My family purchased the Xiaomi MiJia Youth projector during Phase 1 of Singapore’s circuit breaker as a form of entertainment in our living room.
After a solid three months of using it, here are some of the things I like about this projector and some minor complaints.
What thrilled me
- The projector is only slightly bigger than my hand. With a height of just 15cm, the projector weighs only 1.3 kg. That’s a projector and a speaker packed into one compact and mighty device.
- The throw is really good. Powered by a 500 ANSI lumens light source, it trumps the average 300 lumens projectors — it can fill my 100-inch projector screen nicely and looks bright and crisp at night (the colour’s a tad faint in the daytime due to the sunlight but that’s honestly acceptable). It supports 1080p resolution and in a small living room, the resolution is superb!
- The auto focusing is accurate. If the projector is shifted, the feature is triggered to re-focus the screen. Alternatively, you can also easily call the function from the remote control to deal with focus issues should you want to readjust it.
- The speaker is loud. While it doesn’t give a strong bass, it is loud and can fill the entire living room without an external speaker. One can also easily use the projector as a speaker.
- My MacBook Pro and iPad connects well with the in-built AirPlay. Hooked on the same WiFi network, my Apple devices connect fast and well with the Xiaomi MiJia Youth projector without any lag.
What could be better
- We got the China edition, which unlike the international version, does not provide Netflix or Chromecast-related features. The in-built MIUI TV does not run in Singapore and almost all content inside is paid content which cannot be accessed. All content is in Chinese too, and while switching it to English provides some English headers, the bulk of the content is still in Chinese.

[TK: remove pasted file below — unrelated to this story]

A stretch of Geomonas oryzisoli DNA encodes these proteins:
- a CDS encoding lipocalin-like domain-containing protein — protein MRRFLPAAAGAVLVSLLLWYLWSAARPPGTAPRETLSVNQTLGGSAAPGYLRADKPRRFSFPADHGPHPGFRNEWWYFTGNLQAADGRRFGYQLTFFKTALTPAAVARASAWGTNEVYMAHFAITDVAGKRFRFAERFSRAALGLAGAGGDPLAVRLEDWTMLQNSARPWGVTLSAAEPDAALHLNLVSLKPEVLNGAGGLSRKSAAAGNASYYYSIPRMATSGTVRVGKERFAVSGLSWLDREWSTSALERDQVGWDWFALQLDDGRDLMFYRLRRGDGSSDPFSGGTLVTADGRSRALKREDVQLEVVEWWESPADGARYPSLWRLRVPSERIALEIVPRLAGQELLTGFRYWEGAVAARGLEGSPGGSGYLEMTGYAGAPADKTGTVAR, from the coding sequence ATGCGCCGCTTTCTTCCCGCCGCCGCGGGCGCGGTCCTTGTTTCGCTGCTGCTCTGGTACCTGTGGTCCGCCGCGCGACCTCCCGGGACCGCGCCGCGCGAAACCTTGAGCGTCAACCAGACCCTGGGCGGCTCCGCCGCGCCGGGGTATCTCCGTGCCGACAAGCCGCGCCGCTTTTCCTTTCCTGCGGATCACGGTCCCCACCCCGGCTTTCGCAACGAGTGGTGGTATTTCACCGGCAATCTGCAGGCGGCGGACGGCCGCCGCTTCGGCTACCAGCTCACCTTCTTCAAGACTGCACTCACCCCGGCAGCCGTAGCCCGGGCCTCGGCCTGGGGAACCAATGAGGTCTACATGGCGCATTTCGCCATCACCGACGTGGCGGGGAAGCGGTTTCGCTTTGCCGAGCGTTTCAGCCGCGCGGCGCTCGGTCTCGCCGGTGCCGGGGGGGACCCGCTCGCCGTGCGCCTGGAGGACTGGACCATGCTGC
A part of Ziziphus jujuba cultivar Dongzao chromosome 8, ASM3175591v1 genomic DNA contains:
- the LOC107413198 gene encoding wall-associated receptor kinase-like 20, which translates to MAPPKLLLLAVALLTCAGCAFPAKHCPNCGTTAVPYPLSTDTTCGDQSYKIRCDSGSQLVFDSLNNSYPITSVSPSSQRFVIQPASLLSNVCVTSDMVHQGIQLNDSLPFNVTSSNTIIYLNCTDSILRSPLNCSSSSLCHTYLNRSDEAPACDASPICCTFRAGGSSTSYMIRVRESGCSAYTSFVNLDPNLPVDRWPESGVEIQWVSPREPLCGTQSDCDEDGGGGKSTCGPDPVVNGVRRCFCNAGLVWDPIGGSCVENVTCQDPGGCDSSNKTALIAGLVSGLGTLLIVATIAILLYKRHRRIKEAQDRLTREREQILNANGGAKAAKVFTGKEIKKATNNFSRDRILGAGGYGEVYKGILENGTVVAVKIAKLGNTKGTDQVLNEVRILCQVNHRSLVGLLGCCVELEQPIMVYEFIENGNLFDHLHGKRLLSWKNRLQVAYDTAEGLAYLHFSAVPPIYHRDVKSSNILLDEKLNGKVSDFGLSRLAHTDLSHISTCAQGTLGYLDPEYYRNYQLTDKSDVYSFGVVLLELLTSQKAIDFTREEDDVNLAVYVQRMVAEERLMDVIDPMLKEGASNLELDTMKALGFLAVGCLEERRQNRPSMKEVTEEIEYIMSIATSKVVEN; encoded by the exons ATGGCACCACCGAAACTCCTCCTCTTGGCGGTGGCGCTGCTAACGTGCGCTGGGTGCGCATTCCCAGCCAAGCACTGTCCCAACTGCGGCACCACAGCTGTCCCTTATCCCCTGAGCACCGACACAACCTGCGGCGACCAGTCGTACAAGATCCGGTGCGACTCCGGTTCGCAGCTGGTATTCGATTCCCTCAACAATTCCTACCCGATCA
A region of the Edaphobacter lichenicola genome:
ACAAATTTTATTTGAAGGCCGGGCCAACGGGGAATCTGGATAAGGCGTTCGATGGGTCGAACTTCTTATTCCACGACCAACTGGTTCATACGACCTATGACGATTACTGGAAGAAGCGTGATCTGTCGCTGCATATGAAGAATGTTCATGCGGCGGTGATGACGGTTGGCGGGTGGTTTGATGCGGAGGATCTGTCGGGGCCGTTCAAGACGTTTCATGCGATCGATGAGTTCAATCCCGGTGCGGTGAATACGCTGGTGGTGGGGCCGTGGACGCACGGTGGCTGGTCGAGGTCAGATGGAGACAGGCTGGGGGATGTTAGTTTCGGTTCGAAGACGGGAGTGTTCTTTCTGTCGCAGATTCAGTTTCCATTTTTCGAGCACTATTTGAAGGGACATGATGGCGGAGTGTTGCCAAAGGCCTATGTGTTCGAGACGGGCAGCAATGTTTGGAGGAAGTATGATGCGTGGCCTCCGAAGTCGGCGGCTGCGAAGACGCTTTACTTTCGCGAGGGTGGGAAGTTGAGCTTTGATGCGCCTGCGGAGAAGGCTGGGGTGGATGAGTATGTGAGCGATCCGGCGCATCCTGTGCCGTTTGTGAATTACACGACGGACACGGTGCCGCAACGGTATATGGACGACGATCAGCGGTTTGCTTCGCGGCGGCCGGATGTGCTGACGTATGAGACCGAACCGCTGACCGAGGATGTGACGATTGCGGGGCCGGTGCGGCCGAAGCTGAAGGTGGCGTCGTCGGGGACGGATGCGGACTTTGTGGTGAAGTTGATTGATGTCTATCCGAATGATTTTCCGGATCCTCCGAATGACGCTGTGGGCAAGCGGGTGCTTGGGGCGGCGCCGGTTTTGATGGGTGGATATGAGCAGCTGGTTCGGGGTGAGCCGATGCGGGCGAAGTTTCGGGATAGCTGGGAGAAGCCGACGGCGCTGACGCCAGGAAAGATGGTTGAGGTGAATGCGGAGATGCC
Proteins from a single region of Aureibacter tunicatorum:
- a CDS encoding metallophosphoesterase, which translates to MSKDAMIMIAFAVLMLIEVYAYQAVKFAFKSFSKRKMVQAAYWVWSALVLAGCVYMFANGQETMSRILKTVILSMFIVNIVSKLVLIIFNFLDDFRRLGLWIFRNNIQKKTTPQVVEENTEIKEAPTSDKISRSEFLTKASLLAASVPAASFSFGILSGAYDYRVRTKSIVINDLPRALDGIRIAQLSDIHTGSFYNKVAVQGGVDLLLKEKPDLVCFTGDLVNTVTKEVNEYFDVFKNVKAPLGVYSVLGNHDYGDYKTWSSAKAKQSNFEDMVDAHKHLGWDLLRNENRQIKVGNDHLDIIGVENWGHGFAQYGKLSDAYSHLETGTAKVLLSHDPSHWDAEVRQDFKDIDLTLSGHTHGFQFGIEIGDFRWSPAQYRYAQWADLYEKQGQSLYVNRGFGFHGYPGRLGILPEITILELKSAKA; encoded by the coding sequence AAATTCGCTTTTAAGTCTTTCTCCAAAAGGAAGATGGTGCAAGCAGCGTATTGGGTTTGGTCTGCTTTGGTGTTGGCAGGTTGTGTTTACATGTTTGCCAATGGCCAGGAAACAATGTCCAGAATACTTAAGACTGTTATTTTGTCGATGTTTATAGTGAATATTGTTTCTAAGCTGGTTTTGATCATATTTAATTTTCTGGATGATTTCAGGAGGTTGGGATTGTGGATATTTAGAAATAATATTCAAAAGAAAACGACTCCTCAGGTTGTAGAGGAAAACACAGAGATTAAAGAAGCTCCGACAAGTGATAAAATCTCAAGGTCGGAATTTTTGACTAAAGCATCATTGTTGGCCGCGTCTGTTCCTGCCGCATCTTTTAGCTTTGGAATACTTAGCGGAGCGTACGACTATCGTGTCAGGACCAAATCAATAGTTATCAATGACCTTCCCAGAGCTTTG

- To get the throw you want, you’ve got to shift the projector manually. Unlike some other projectors on the market which allow one to shift the scale of the throw on the screen on the projector itself, the Xiaomi MiJia Youth projector needs to be manually shifted to get the exact throw you want. It works but is inconvenient.
- The fact that the version I got was the China edition also rendered a lot of the remote-control features useless for us. Apart from turning the projector on, changing the input source, volume, and dealing with the auto-focus, we do not get to make use of the AI-driven audio search function that’s available on the remote control. This doesn’t affect the overall use of the projector but would have been much better if we had been able to use it.
The Xiaomi MiJia Youth projector is an incredible projector. It costs less than a TV, is highly portable and can be connected to the Internet and a plethora of devices – Nintendo Switch, AirPlay, XiaoMi devices, and basically anything with a HDMI cable (even Google Chromecast). For the convenience and its price, getting this projector is hands-down a win for my family!